I have heard it told from a Harvard authority who ought to know that the biggest single benefit to public health in the last few centuries has come almost entirely from better public sewage practices.
But in the realm of the army of medical researchers we fund annually, surely one of the most important discoveries of all time was an accident—the existence of antibiotics. These compounds, which we depend on for our health, are not to be taken for granted. I had an East German friend whose cousin died because the Communist Authorities had refused to issue her antibiotics for an ear infection. I guess good German socialists were supposed to be tougher than mere bacteria. Antibiotics are head and shoulders above all other medicinal compounds put together in their value to our health.
Which is not to slight other more recent discoveries which have proven to be quite beneficial. I myself can no longer live a fulfilled life without daily doses of Ranitidine and Prozac. I would never voluntarily give these up. Andrew Sullivan is alive only because of recently discovered anti-viral compounds.
Yet despite the clear benefits of medicinal compounds for solving health problems, there has been a quiet revolution in medicine in recent years, a revolution in the very way in which we view disease.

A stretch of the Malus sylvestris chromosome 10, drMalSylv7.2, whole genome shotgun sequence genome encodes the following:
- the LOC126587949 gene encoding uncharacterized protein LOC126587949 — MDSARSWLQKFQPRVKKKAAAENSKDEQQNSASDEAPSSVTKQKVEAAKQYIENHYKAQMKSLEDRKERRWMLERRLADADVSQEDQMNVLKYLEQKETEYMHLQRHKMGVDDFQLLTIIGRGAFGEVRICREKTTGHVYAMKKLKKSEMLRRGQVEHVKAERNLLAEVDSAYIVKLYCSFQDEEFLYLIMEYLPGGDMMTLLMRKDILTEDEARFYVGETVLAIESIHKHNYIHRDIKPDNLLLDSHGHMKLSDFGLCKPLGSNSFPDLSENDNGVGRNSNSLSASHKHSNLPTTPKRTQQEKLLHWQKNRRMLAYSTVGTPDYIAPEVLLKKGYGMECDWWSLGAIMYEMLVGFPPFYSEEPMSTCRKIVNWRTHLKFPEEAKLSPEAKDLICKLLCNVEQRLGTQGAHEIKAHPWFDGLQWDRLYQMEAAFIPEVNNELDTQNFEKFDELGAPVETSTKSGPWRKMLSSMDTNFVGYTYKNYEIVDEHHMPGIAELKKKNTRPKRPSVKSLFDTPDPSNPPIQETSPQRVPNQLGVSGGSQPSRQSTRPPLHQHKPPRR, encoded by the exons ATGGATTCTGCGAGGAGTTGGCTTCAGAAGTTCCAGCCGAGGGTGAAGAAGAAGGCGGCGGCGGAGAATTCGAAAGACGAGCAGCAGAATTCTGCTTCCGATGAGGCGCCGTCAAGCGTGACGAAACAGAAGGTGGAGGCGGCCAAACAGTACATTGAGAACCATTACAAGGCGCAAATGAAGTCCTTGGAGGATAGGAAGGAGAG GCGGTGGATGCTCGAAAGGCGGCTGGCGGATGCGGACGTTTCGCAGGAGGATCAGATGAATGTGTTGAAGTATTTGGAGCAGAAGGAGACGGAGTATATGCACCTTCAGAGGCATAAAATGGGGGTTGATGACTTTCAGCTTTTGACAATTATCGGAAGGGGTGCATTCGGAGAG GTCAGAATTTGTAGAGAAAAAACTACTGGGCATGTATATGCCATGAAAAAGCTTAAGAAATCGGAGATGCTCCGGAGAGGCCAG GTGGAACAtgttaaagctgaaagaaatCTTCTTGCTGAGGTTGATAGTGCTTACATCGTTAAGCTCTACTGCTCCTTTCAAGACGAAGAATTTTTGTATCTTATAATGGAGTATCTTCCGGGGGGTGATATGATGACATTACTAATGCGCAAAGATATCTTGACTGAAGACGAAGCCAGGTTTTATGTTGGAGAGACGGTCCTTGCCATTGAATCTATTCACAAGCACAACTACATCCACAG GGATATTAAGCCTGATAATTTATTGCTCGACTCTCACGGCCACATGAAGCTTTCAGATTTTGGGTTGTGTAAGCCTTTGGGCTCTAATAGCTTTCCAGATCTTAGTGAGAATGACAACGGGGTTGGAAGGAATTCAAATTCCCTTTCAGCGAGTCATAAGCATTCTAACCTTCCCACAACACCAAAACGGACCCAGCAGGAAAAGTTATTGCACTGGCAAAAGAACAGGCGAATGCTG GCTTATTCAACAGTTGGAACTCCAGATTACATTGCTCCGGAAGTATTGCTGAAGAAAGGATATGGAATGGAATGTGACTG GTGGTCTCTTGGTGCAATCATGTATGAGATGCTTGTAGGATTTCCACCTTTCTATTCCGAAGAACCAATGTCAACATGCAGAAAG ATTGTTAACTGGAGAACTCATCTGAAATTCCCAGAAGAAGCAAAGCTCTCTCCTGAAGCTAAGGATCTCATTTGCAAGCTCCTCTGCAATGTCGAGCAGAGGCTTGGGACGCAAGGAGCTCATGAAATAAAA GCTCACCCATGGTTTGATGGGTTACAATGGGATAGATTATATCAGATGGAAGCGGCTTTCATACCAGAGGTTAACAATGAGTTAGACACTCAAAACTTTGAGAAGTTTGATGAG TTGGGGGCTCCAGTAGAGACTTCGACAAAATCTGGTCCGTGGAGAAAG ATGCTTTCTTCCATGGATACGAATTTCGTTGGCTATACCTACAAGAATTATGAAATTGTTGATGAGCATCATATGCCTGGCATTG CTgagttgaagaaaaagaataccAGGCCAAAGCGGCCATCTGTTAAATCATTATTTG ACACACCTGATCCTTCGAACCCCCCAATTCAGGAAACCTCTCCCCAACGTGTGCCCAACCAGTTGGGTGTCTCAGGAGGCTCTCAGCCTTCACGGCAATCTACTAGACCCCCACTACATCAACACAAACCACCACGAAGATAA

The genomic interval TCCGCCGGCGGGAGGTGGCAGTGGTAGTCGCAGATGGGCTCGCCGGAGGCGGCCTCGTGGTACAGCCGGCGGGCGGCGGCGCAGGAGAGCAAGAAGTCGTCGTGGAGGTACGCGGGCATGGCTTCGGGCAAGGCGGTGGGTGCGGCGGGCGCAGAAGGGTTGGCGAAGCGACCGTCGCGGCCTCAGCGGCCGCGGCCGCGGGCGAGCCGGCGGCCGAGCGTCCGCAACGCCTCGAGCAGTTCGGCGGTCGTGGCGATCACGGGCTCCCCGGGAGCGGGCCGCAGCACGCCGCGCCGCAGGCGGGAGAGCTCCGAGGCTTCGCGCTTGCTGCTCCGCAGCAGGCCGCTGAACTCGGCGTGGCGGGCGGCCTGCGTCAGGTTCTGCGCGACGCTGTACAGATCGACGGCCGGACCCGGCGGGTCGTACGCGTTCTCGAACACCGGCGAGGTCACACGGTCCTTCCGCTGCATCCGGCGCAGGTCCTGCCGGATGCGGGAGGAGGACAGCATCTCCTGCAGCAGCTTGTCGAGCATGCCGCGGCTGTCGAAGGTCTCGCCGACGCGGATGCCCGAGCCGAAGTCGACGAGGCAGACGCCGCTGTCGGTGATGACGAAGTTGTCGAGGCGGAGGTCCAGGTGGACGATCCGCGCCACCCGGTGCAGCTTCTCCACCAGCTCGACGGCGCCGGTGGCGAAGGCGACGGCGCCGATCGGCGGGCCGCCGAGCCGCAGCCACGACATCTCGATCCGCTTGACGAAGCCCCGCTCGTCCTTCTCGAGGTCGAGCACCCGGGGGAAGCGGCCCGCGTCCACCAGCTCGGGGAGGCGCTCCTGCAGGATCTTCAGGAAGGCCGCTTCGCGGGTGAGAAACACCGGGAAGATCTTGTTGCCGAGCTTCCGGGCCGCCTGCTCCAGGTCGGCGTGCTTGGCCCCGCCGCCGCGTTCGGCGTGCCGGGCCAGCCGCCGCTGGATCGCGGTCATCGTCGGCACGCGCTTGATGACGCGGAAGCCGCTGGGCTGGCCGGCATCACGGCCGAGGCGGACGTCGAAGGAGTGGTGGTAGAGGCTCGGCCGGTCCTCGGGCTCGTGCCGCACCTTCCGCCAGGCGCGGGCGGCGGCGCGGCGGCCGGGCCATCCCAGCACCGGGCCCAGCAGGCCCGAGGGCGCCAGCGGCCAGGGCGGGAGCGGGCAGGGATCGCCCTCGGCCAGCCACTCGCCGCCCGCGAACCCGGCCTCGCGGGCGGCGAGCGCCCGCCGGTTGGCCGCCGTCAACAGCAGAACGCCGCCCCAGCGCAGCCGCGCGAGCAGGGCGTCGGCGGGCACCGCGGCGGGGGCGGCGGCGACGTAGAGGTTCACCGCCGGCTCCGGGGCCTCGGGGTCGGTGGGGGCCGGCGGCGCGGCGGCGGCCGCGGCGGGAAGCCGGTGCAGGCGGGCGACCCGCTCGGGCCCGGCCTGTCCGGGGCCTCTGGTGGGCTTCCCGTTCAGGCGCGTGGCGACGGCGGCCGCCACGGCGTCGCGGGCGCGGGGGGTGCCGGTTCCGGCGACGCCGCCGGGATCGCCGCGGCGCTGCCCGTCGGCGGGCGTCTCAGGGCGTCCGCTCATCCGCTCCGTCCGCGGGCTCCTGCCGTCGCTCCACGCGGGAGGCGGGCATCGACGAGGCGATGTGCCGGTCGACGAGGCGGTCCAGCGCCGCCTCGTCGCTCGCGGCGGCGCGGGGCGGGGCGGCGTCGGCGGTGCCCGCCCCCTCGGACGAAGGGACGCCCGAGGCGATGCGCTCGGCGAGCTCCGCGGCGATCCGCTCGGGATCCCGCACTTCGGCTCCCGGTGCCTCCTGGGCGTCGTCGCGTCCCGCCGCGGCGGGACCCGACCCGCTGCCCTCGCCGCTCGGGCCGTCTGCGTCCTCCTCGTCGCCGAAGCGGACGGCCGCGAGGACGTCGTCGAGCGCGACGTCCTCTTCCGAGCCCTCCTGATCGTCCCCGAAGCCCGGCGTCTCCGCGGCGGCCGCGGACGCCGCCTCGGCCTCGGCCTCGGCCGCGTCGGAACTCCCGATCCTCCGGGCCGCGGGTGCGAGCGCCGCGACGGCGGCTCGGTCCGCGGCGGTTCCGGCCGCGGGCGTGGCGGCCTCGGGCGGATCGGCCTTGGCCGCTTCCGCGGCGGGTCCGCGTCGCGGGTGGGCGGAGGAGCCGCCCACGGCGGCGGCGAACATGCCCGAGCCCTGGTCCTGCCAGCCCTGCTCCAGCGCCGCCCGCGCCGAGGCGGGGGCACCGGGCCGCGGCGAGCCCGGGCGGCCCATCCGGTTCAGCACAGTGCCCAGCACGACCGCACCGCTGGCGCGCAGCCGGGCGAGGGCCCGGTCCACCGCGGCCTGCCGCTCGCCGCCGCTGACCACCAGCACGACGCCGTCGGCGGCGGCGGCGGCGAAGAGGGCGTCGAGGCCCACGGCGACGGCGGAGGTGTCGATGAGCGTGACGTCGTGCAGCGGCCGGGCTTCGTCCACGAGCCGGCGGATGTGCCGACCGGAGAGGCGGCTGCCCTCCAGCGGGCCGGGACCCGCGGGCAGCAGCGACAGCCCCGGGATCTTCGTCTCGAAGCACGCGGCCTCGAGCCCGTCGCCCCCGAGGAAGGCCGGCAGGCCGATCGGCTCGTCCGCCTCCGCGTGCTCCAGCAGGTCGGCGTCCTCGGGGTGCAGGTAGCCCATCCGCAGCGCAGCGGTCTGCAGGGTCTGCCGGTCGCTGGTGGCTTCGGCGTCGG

A four-year clinical trial involving 1,200 women found those taking the vitamin had about a 60-per-cent reduction in cancer incidence, compared with those who didn't take it, a drop so large — twice the impact on cancer attributed to smoking — it almost looks like a typographical error….
One of the researchers who made the discovery, professor of medicine Robert Heaney of Creighton University in Nebraska, says vitamin D deficiency is showing up in so many illnesses besides cancer that nearly all disease figures in Canada and the U.S. will need to be re-evaluated. "We don't really know what the status of chronic disease is in the North American population," he said, "until we normalize vitamin D status.
My mother informed me the other day that B-12 deficiency runs in her family, and it might account for various health problems. Maybe vitamins are an answer after all?